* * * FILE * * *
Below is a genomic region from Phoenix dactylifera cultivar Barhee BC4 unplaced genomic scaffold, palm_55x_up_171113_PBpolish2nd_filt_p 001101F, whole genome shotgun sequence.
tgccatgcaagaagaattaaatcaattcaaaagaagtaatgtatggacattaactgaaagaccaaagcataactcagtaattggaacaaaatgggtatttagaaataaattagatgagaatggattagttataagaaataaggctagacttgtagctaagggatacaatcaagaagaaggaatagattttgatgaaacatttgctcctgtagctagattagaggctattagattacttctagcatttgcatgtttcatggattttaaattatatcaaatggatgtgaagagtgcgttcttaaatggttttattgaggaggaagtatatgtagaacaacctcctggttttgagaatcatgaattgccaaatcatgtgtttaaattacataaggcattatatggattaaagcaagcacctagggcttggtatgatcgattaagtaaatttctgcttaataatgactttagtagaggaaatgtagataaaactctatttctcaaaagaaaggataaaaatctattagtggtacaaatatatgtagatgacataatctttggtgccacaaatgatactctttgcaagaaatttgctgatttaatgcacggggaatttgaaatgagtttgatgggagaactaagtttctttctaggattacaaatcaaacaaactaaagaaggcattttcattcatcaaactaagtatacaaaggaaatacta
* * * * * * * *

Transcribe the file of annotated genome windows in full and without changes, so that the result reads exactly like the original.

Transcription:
Below is a genomic region from Phoenix dactylifera cultivar Barhee BC4 unplaced genomic scaffold, palm_55x_up_171113_PBpolish2nd_filt_p 001101F, whole genome shotgun sequence.
tgccatgcaagaagaattaaatcaattcaaaagaagtaatgtatggacattaactgaaagaccaaagcataactcagtaattggaacaaaatgggtatttagaaataaattagatgagaatggattagttataagaaataaggctagacttgtagctaagggatacaatcaagaagaaggaatagattttgatgaaacatttgctcctgtagctagattagaggctattagattacttctagcatttgcatgtttcatggattttaaattatatcaaatggatgtgaagagtgcgttcttaaatggttttattgaggaggaagtatatgtagaacaacctcctggttttgagaatcatgaattgccaaatcatgtgtttaaattacataaggcattatatggattaaagcaagcacctagggcttggtatgatcgattaagtaaatttctgcttaataatgactttagtagaggaaatgtagataaaactctatttctcaaaagaaaggataaaaatctattagtggtacaaatatatgtagatgacataatctttggtgccacaaatgatactctttgcaagaaatttgctgatttaatgcacggggaatttgaaatgagtttgatgggagaactaagtttctttctaggattacaaatcaaacaaactaaagaaggcattttcattcatcaaactaagtatacaaaggaaatacta